Australia’s major financial planning association doubts ASIC can regulate its industry “efficiently, honestly and fairly”.
The question came in the Financial Planning Association’s submission to the banking royal commission released after two weeks of tales of misconduct and consumer abuse in its hearings in April.
The FPA’s concerns are based on the self-managed reporting system where advisory firms must confess their own misconduct to ASIC under section 912A of the Corporations Act.
“Whether a breach or potential breach is reported is heavily dependent on a licensee’s application of the breach significance test and its approach to compliance,” the submission said.
An extra dimension of uncertainty in the self-reporting system results from the firms’ view of ASIC itself.
“A further issue highlighted by the royal commission is whether the regulator is either capable or respected sufficiently to perform its duties in relation to s912A,” the FPA said.
An ASIC spokesman said the regulator would not comment on the FPA’s assertion.
Dead people being charged fees for investment advice, money taken illegally from accounts and shonky advice that left people hundreds of thousands of dollars worse off all came to light in the commission’s April hearings.
That’s all outrageous and scary. But despite years of financial regulatory reform you might be surprised what sort of behaviour still remains legal and is so worrying that the FPA says it needs to be banned.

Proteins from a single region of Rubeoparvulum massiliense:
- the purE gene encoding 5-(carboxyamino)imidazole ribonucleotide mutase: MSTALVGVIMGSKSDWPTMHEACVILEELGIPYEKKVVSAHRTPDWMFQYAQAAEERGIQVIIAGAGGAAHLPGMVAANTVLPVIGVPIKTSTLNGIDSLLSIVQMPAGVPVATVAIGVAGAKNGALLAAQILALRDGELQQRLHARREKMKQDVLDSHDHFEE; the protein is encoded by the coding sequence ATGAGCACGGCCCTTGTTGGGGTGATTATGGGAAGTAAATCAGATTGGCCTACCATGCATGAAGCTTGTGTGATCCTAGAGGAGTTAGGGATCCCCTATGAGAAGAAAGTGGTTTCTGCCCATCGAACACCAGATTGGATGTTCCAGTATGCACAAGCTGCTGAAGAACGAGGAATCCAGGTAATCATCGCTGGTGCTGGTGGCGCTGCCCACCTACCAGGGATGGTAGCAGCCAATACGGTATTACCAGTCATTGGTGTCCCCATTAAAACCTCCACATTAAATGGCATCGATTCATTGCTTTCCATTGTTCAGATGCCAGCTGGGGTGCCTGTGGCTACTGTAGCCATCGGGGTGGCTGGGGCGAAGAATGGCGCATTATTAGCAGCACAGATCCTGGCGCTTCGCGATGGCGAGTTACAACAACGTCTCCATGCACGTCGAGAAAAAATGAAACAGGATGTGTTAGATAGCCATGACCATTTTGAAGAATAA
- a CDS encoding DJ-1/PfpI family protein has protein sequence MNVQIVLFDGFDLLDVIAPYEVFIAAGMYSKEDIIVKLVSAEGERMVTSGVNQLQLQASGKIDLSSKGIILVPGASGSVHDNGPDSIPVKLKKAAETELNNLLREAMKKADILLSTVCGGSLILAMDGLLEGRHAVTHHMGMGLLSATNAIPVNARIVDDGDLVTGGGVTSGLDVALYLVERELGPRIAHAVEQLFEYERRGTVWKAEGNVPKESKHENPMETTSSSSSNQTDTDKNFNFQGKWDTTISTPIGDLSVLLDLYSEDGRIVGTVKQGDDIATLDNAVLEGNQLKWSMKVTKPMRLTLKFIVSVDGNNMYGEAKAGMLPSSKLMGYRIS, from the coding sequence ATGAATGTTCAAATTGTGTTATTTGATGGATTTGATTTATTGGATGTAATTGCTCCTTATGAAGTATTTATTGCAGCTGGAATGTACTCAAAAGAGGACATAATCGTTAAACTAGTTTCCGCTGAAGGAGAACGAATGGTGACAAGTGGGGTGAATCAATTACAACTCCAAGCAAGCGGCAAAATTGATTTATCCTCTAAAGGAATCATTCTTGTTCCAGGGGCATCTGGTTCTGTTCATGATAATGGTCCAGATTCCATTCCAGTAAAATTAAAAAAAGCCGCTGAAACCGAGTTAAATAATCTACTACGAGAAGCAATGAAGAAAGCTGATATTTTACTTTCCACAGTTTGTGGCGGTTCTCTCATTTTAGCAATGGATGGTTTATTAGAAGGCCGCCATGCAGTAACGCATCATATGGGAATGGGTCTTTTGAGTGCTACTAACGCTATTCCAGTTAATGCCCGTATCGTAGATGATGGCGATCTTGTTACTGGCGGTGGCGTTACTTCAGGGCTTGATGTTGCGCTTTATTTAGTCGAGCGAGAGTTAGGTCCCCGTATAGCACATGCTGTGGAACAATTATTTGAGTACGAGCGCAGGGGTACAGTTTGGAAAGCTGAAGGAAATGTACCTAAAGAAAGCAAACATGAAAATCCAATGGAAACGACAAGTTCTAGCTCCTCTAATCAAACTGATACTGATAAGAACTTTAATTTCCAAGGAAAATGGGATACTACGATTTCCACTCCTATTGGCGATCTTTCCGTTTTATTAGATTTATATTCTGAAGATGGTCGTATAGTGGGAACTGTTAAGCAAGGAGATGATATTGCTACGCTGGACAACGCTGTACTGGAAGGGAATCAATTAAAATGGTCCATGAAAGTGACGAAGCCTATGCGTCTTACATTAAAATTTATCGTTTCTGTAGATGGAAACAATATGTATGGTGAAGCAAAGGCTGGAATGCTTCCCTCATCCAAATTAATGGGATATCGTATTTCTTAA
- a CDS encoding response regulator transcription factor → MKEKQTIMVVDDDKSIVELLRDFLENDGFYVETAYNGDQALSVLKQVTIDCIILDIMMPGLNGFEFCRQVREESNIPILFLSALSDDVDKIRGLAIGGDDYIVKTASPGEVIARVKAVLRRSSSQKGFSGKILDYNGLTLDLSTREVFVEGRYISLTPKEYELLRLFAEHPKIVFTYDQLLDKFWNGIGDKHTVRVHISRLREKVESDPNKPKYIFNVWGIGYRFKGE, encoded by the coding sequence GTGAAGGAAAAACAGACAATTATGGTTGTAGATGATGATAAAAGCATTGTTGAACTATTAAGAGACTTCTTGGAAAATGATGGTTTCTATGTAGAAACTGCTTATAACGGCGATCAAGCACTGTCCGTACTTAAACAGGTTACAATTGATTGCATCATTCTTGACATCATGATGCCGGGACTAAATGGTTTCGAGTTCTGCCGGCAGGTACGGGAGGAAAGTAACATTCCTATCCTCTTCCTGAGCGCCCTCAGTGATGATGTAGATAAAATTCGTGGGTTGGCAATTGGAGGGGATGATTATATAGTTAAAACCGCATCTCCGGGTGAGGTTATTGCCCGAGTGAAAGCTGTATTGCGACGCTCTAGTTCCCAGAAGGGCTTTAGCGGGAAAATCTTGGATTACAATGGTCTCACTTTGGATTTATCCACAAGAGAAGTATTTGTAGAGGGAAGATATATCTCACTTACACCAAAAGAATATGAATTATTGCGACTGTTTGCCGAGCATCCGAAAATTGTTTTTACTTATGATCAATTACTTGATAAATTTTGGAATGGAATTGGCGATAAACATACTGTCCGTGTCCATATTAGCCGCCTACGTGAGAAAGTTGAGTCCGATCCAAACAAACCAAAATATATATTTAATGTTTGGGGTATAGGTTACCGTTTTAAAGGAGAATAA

Investment products should work
You could be forgiven for thinking the law would require investment products to deliver what they promise. But apparently not.
“At present there is no requirement for products to be true to label or an accountability of product manufacturers to ensure products perform to their labels,” the FPA submission said.
That means you could buy a fund that doesn’t do what it tells you it aims to and you’d have no legal recourse.
The FPA recommends that be changed, and its submission, in a rather understated tone, suggests “introducing such a requirement will assist both financial advisers and improve consumer outcomes and understanding”.
The FPA said that while the law demands advisory firms act in clients’ best interests, the legislation is too vague, does not adequately cover oversight of individual advisers and allows firms to ignore the wider implications of advisers’ actions.
“The significance test should encourage licensees to consider whether the conduct subject of the breach is likely to have been repeated with other clients or poses a potential risk for other clients, particularly in large scale organisations.”
That should be addressed by laws demanding firms “have in place adequate arrangements to support each of its representatives to meet the statutory best interest adviser duty; and to have due regard for the best interest of its clients in the conduct of its activities,” the FPA said.
Checking advisers’ records
The royal commission detailed three cases where advisory firm Dover Financial had signed up new advisers known to have been subject to major complaints at previous employer without investigating further. Two were eventually banned by ASIC and firms are still under no compunction to act differently.
The FPA recommended licensees “be obligated to verify that authorised advice providers meet relevant education, ethical and professional obligations as part of their onboarding process”.
“Licensees should also be obliged to check for any past disciplinary action taken against the adviser by the regulators and professional associations,” the submission stated.